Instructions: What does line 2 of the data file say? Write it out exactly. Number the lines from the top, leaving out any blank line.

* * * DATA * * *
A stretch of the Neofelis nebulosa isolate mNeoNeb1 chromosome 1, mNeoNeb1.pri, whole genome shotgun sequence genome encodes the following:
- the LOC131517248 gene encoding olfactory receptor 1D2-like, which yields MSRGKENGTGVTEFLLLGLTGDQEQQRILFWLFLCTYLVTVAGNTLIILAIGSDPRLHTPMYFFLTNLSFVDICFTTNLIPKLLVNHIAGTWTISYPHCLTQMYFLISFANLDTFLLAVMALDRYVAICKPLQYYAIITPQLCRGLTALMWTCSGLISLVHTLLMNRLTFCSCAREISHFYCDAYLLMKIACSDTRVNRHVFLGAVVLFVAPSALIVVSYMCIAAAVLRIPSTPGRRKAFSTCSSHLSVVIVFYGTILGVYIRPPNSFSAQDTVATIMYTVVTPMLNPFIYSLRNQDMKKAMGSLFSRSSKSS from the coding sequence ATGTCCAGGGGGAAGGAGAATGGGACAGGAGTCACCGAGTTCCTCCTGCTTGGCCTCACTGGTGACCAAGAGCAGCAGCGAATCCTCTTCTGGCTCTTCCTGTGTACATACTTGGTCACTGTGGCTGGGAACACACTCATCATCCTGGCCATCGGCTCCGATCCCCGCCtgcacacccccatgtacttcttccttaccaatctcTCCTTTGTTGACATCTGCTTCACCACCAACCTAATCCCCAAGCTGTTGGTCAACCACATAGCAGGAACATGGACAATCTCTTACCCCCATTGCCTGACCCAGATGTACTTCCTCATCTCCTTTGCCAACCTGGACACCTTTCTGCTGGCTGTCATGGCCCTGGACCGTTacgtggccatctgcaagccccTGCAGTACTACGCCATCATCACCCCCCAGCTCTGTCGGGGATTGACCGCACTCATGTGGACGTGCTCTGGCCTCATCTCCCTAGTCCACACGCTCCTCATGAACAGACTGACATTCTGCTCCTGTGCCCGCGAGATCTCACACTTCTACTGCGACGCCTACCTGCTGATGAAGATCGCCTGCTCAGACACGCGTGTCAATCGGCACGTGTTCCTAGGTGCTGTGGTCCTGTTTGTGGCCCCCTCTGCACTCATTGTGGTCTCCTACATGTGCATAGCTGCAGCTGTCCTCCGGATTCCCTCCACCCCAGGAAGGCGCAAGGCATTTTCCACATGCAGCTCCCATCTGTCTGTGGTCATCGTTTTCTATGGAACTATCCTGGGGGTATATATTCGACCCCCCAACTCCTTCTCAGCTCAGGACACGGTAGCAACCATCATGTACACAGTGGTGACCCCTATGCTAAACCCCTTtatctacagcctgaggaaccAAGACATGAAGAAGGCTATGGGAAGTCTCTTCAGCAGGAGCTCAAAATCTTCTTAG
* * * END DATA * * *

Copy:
- the LOC131517248 gene encoding olfactory receptor 1D2-like, which yields MSRGKENGTGVTEFLLLGLTGDQEQQRILFWLFLCTYLVTVAGNTLIILAIGSDPRLHTPMYFFLTNLSFVDICFTTNLIPKLLVNHIAGTWTISYPHCLTQMYFLISFANLDTFLLAVMALDRYVAICKPLQYYAIITPQLCRGLTALMWTCSGLISLVHTLLMNRLTFCSCAREISHFYCDAYLLMKIACSDTRVNRHVFLGAVVLFVAPSALIVVSYMCIAAAVLRIPSTPGRRKAFSTCSSHLSVVIVFYGTILGVYIRPPNSFSAQDTVATIMYTVVTPMLNPFIYSLRNQDMKKAMGSLFSRSSKSS from the coding sequence ATGTCCAGGGGGAAGGAGAATGGGACAGGAGTCACCGAGTTCCTCCTGCTTGGCCTCACTGGTGACCAAGAGCAGCAGCGAATCCTCTTCTGGCTCTTCCTGTGTACATACTTGGTCACTGTGGCTGGGAACACACTCATCATCCTGGCCATCGGCTCCGATCCCCGCCtgcacacccccatgtacttcttccttaccaatctcTCCTTTGTTGACATCTGCTTCACCACCAACCTAATCCCCAAGCTGTTGGTCAACCACATAGCAGGAACATGGACAATCTCTTACCCCCATTGCCTGACCCAGATGTACTTCCTCATCTCCTTTGCCAACCTGGACACCTTTCTGCTGGCTGTCATGGCCCTGGACCGTTacgtggccatctgcaagccccTGCAGTACTACGCCATCATCACCCCCCAGCTCTGTCGGGGATTGACCGCACTCATGTGGACGTGCTCTGGCCTCATCTCCCTAGTCCACACGCTCCTCATGAACAGACTGACATTCTGCTCCTGTGCCCGCGAGATCTCACACTTCTACTGCGACGCCTACCTGCTGATGAAGATCGCCTGCTCAGACACGCGTGTCAATCGGCACGTGTTCCTAGGTGCTGTGGTCCTGTTTGTGGCCCCCTCTGCACTCATTGTGGTCTCCTACATGTGCATAGCTGCAGCTGTCCTCCGGATTCCCTCCACCCCAGGAAGGCGCAAGGCATTTTCCACATGCAGCTCCCATCTGTCTGTGGTCATCGTTTTCTATGGAACTATCCTGGGGGTATATATTCGACCCCCCAACTCCTTCTCAGCTCAGGACACGGTAGCAACCATCATGTACACAGTGGTGACCCCTATGCTAAACCCCTTtatctacagcctgaggaaccAAGACATGAAGAAGGCTATGGGAAGTCTCTTCAGCAGGAGCTCAAAATCTTCTTAG